Sunday School

Sunday School August 20th 2023

This topic contains 42 replies, has 9 voices, and was last updated by  jakelafort 1 month ago.

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    You might as well repeal it since there are only two ways to amend the constitution,* neither one having a ghost of a chance of ever happening in the lifetime of anyone alive now.

    * Under Article V of the Constitution, there are two ways to propose and ratify amendments to the Constitution. To propose amendments, two-thirds of both houses of Congress can vote to propose an amendment, or two-thirds of the state legislatures can ask Congress to call a national convention to propose amendments. To ratify amendments, three-fourths of the state legislatures must approve them, or ratifying conventions in three-fourths of the states must approve them. (source)

    Uh, the Amendment proposal and ratification process is how you would repeal an Amendment, silly.

    And you had better be very careful about using the Amendment process to curtail the exercise of Individuals Rights.

    The last two attempts to do so by Constitutional Amendment were not such great shakes.

    The first attempt was the Sixteenth Amendment that brought us the income tax–a system so nightmarish that it can be used against anyone and not even tax attorneys understand it.

    And the second attempt was the Eighteenth Amendment which brought us Prohibitionism–which enforced the religious morality of Pentecostal Evangelicals, turned casual drinkers into outlaws, gave untold hoards of wealth to organized crime, and brought us now five generations of kids who think it’s hip, chic, and sexy to be damn gangsters.

    An Amendment to repeal the Second Amendment would combined the worst of those other two Amendments with even worse features. You might as well repeal the entire Bill of Rights as well and forget you ever were a U.S. Citizen.




    I don’t believe you need to repeal the Second Amendment. You could just clarify exactly what a well regulated militia is, and require States to adhere to the specific definition.

    You are observant in noting the purpose given with The Second Amendment. However, there are a few things to remember:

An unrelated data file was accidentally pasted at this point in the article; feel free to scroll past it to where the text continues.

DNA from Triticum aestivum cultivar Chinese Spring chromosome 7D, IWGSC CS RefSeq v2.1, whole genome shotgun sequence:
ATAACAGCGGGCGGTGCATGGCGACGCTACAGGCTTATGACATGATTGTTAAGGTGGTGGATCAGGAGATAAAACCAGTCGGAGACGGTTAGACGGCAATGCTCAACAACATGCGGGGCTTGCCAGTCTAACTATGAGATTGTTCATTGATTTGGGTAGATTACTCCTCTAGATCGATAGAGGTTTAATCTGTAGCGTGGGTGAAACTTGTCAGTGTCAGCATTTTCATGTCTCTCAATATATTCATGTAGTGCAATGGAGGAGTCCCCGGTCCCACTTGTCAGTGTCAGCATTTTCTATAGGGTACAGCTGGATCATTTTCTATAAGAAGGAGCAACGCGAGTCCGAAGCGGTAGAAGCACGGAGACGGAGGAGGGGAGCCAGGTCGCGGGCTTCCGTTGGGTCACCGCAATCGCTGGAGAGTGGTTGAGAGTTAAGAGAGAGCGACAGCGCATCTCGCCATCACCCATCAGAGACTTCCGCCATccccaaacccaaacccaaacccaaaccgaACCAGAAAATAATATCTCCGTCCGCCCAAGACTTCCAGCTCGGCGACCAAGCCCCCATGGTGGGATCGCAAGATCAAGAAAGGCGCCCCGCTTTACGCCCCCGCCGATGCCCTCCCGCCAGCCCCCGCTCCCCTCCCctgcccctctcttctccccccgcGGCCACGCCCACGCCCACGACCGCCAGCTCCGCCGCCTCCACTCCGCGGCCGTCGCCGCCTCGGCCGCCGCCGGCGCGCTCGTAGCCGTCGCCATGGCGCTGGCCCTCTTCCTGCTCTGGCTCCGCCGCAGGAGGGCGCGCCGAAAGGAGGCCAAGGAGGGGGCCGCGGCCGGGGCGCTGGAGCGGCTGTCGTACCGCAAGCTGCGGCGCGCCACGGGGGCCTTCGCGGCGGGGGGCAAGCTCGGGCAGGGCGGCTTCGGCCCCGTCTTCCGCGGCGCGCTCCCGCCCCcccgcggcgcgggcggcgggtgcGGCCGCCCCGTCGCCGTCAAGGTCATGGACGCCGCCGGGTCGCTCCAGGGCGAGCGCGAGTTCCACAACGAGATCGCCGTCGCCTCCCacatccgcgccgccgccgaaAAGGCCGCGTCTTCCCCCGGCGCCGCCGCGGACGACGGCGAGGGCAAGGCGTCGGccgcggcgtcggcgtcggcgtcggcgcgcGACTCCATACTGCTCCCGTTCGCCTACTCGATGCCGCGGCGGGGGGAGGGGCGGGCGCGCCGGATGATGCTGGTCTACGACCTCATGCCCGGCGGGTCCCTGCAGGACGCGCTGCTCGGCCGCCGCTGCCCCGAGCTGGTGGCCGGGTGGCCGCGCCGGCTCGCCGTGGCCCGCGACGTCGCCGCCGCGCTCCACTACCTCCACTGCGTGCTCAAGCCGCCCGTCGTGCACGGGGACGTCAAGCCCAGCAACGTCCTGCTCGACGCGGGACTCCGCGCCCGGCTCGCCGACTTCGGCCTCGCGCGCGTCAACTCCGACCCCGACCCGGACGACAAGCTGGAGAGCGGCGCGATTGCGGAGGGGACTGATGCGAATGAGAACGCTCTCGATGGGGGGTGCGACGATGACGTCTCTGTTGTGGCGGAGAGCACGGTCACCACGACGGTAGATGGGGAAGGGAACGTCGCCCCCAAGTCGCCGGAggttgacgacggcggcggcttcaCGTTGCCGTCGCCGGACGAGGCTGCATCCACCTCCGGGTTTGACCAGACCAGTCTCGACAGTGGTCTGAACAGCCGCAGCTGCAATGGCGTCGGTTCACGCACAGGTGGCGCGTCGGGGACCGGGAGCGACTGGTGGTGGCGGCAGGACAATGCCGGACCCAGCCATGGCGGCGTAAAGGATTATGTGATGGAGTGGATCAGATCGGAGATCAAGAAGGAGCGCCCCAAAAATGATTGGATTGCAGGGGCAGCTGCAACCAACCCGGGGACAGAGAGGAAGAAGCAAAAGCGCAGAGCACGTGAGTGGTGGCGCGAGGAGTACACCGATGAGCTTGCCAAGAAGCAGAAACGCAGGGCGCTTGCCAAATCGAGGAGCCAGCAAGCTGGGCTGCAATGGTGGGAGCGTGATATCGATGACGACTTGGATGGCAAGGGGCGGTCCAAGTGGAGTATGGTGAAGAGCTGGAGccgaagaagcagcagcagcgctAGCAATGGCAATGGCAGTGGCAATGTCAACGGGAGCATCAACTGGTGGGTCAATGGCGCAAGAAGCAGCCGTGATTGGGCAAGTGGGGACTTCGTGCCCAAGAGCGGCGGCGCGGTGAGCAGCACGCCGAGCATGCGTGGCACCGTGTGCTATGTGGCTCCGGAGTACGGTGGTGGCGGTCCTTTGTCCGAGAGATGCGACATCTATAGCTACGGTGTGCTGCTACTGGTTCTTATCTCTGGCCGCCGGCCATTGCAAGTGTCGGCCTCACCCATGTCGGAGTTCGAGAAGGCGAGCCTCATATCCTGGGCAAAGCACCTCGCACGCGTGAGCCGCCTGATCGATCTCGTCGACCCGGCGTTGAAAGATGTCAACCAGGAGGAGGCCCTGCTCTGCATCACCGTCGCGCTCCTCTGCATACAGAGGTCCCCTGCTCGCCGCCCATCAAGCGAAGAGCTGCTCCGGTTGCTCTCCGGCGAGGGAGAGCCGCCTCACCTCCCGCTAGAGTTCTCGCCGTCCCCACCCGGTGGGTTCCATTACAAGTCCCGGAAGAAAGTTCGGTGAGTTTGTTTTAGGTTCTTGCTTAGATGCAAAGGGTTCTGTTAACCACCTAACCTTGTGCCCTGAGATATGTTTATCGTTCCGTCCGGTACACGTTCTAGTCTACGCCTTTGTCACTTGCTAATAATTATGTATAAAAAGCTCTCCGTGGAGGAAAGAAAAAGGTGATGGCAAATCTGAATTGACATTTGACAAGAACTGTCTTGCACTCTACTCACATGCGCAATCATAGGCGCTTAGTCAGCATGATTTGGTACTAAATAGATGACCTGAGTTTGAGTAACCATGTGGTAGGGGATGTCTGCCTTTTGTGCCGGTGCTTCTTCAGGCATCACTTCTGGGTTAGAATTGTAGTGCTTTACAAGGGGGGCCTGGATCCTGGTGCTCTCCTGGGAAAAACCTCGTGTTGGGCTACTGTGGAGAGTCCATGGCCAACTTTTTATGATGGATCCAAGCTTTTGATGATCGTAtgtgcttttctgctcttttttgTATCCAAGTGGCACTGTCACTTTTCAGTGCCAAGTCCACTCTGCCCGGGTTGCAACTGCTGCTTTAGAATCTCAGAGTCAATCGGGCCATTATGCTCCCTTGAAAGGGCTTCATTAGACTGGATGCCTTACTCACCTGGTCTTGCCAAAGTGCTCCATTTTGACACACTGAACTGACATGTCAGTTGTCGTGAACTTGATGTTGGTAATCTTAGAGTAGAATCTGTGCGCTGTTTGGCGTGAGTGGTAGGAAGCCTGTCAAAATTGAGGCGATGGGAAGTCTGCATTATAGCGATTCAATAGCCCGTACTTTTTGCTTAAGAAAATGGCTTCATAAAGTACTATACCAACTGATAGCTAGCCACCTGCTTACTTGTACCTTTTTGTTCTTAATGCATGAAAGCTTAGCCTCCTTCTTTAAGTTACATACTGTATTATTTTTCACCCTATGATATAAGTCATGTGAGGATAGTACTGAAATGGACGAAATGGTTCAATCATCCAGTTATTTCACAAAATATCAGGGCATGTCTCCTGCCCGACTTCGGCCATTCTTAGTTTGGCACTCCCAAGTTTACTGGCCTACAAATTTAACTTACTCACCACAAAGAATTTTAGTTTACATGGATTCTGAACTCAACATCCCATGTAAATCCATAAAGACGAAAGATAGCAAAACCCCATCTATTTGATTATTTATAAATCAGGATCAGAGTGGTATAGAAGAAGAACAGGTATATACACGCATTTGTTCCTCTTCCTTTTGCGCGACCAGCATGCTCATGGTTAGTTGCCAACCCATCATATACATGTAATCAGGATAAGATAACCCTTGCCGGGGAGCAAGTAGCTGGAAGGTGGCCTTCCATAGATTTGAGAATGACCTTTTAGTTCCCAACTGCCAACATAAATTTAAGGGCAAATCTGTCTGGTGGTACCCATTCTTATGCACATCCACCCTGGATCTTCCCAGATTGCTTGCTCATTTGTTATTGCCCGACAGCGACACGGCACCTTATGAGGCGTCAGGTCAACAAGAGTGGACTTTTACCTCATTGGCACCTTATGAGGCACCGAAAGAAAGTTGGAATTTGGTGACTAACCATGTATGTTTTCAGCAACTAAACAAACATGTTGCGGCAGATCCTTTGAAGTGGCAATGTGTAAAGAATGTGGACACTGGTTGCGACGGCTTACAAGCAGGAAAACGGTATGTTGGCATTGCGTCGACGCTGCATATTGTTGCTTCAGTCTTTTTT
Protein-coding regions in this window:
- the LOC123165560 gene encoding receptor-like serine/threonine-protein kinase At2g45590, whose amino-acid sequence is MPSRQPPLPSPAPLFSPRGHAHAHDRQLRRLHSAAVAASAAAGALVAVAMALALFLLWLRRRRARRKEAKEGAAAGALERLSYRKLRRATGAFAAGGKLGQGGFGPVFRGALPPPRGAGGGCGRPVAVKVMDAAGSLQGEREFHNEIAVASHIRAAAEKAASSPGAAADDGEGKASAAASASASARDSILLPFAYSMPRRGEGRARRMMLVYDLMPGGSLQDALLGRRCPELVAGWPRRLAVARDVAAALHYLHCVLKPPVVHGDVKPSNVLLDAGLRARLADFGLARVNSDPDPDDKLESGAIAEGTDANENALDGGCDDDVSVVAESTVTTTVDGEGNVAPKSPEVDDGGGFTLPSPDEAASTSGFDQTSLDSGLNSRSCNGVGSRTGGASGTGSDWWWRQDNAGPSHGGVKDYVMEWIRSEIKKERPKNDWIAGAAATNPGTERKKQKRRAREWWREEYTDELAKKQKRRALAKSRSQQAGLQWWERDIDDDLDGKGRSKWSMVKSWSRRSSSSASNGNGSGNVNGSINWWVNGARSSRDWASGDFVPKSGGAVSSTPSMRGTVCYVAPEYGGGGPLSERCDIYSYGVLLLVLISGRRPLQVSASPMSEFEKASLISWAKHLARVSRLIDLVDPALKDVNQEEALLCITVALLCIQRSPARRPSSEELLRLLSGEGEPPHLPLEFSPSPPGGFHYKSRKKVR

Militia membership has already been defined, namely, in the modern day, it is every able-bodied Citizen.

    We Can’t Ignore the “Militia” Clause of the Second Amendment
    By: Tenth Amendment|Published on: Sep 15, 2018|Categories: 2nd Amendment

    We Can’t Ignore the “Militia” Clause of the Second Amendment

    Moreover, when Citizens’ Militias were first formed in the U.S., individual members brought their own arms, powder, ammunition, and maintenance supplies. Hence, exercising the right to keep and bear arms existed independently of the Citizens’ Militia and this right was exercised for purposes independent of Militia formation.

    Finally, even with the Militia clause of The Second Amendment, and even if Citizens’ Militias no longer exist, the Individual Right to keep and bear arms is still recognized via The Ninth and Tenth Amendments:

    Amendment Nine
    The enumeration in the Constitution, of certain rights, shall not be construed to deny or disparage others retained by the people.

    And Amendment Ten
    The powers not delegated to the United States by the Constitution, nor prohibited by it to the States, are reserved to the States respectively, or to the people. (Emphasis mine.)

    And nota bene, The Bill of Rights does not grant rights, but rather recognizes Individual Rights that pre-existed The Constitution and indeed all law.

    The right to keep and bear arms is an extension of the right to own the fruits of one’s labor and exchange and the right of self-defense, both of which inhere in man’s nature as a rational being who must think, work, keep the results, and defend those acts and results against all who would violate them.

    If you’re over 21 you can have a gun, carry a current license showing you passed a proficiency test and have your ownership details listed on a National database. Oh and maybe you carry liability insurance on the gun.

    Although comprehensive walking-around insurance is probably highly recommended in todays absurdly litigious society, the moment one puts any condition upon an Individual Right of adults besides respecting the rights of others, then what you have is no longer a right, but a privilege and favor which the State may revoke at will, which makes the individual a slave of the State.

    • This reply was modified 1 month ago by  TheEncogitationer. Reason: Added "of adults". No children and dumb animals allowed in the debate


    We Can’t Ignore the “Militia” Clause of the Second Amendment
    By: Tenth Amendment|Published on: Sep 15, 2018|Categories: 2nd Amendment

    What a ghastly constitution.



    We Can’t Ignore the “Militia” Clause of the Second Amendment By: Tenth Amendment|Published on: Sep 15, 2018|Categories: 2nd Amendment

    What a ghastly constitution.

    The Spanish view of history, LOL. Is it not also ghastly how Spain adopted an official policy of forgetting about being a fascist dictatorship? After all, the country is dotted with more than 2,000 mass graves. In 1975, Franco got to die in his bed and was buried as a goddam hero. These people a little slow, perhaps?